Women are more likely to have asthma than men, and though sex hormones have been suspected as one reason why, just how they might be affecting asthma risk has been something of a mystery.
Testosterone may help protect men against asthma, according to a paper published Tuesday in Cell Reports. The scientists looked at a protein involved in lung inflammation and found that testosterone decreased its production, at least in mouse cells in the lab. Estrogen and progesterone didn’t have a significant impact. The research was funded by grants from the National Institute of Health and the U.S. Department of Veterans Affairs.
Sex hormones have been suspected because in childhood, boys have higher rates of asthma than girls. That risk flips in adulthood. “This change occurs around puberty, making us interested in how sex hormones are regulating inflammation with asthma,” says Dawn Newcomb, the lead author of the study and a research assistant professor of medicine at Vanderbilt University.
Other studies in lab animals have shown that that estrogen increases airway inflammation and testosterone decreases it, but of course that doesn’t mean the same thing is happening in people. Still, this study is one of a growing number suggesting that hormones are a factor with asthma in adults.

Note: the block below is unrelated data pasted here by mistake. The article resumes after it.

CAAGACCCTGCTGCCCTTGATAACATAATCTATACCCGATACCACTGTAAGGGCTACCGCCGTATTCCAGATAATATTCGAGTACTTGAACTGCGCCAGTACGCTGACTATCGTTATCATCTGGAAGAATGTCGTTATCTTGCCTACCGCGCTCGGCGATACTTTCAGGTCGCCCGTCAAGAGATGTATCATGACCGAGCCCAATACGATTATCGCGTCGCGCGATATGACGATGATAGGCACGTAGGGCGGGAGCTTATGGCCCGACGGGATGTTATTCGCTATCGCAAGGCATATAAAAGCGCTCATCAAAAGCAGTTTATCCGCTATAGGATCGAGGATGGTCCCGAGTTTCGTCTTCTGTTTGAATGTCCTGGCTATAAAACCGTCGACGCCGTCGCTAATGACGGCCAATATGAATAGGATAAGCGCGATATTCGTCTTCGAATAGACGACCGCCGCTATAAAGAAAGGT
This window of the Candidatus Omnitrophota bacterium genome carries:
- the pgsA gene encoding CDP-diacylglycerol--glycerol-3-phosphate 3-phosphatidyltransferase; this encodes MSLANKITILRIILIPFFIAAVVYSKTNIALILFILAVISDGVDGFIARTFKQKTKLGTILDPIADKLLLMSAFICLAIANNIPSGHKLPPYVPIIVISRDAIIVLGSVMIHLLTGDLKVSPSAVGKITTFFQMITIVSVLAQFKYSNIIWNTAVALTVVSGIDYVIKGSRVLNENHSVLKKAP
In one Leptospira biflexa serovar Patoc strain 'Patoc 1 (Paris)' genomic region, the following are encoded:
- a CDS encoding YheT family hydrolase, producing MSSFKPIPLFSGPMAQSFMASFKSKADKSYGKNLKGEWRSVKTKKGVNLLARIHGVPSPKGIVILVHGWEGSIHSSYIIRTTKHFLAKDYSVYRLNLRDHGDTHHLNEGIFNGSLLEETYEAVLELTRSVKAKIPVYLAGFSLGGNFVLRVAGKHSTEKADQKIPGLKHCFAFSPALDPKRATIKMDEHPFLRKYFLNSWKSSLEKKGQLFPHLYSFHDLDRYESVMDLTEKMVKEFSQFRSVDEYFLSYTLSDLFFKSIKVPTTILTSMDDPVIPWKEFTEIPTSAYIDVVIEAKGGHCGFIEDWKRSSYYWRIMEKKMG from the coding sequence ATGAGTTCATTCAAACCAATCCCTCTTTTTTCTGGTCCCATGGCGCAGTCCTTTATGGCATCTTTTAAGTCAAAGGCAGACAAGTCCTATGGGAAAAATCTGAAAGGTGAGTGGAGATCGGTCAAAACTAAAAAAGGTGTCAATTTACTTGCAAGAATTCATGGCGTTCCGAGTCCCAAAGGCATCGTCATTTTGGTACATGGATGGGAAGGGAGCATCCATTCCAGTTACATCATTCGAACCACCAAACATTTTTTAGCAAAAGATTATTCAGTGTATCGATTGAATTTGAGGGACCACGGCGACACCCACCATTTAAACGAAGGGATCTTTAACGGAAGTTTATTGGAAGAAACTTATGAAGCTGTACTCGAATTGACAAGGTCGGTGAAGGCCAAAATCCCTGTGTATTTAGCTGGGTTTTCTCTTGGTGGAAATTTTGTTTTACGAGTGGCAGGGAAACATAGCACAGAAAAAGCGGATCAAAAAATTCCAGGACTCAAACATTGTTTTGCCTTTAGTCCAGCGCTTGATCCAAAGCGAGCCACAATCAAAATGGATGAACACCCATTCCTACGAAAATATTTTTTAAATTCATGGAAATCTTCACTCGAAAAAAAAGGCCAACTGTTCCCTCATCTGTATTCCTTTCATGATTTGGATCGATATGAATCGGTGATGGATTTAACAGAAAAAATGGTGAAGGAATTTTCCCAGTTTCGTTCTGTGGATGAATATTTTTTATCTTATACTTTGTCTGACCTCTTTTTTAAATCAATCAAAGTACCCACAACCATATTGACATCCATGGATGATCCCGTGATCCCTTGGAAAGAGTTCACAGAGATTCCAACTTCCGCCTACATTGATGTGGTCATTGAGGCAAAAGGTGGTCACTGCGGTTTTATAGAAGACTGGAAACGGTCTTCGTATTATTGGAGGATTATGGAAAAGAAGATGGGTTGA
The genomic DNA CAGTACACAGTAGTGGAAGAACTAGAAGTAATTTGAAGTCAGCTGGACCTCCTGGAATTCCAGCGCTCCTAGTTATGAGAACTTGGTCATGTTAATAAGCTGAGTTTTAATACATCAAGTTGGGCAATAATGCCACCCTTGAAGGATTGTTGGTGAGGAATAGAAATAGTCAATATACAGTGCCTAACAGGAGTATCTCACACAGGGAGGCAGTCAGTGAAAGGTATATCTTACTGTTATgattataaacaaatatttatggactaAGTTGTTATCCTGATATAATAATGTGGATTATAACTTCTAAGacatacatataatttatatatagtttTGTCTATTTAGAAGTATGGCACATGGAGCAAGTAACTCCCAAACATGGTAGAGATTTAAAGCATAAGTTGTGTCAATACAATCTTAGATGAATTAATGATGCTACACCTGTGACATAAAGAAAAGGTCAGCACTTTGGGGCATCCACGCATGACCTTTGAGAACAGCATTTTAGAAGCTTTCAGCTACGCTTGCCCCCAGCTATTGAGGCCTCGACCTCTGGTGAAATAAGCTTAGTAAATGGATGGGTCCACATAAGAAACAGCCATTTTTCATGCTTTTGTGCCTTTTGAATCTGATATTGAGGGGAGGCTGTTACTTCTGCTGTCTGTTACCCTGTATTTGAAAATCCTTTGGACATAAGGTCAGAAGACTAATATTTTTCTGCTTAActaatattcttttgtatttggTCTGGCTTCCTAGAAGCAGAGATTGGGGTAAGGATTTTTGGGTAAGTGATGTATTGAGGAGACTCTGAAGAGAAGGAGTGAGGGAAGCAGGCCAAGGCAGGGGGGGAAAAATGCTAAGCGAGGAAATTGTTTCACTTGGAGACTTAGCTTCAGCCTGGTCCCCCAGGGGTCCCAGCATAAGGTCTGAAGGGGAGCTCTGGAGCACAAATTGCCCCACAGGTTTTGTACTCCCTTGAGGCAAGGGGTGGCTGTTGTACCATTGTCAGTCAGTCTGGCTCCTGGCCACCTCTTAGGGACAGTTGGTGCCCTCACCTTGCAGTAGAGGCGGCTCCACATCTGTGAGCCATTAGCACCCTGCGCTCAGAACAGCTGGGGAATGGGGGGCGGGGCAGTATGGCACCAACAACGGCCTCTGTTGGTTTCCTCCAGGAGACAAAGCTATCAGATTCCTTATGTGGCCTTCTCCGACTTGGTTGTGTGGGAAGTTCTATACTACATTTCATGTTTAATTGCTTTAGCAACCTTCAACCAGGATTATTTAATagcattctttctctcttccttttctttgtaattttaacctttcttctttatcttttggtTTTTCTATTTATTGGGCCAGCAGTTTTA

To investigate, Newcomb and her team looked at blood samples from women and men with and without asthma. They looked at cells that help make proteins involved in lung inflammation and mucus creation and found that women with asthma had twice the number of circulating ILC2 cells in their blood compared to men with the disease.
They then found that adding testosterone to ILC2 cells reduced the cell’s creation of proteins that lead to lung inflammation. Adding estrogen and progesterone, which are produced in women’s ovaries, had no significant impact.
Dr. Norman Edelman, senior scientific advisor to the American Lung Association and a professor at Stony Brook University, says that this new study is sound, but it’s not the complete answer, “I don’t think anybody would claim this is reason for the whole difference between males and females,” Edelman says. But he says it’s still strong evidence that partially explains the disparity.
There are many factors that contribute to asthma. And Newcomb says that there are more possible reasons contributing to gender differences in asthma rates. For example, women are more likely to be obese, which Newcomb says tends to correlate with higher asthma rates. She also adds that her team focused on airway inflammation, but there are other mechanics involved in asthma, like how nerve cells respond to airway constriction.
Still, Newcomb hopes the results can be used to develop treatment initiatives, “I think the findings could be applied as we as an asthma community are trying to develop better therapeutics for patients with asthma,” she says. For example, in testing therapeutics that alter ILC2 cell function, it might be helpful to know that there may be differences across gender.
Edelman adds that biological findings like this can “open up avenues for new approaches to therapy.”
Greta Jochem is an intern on NPR’s Science Desk.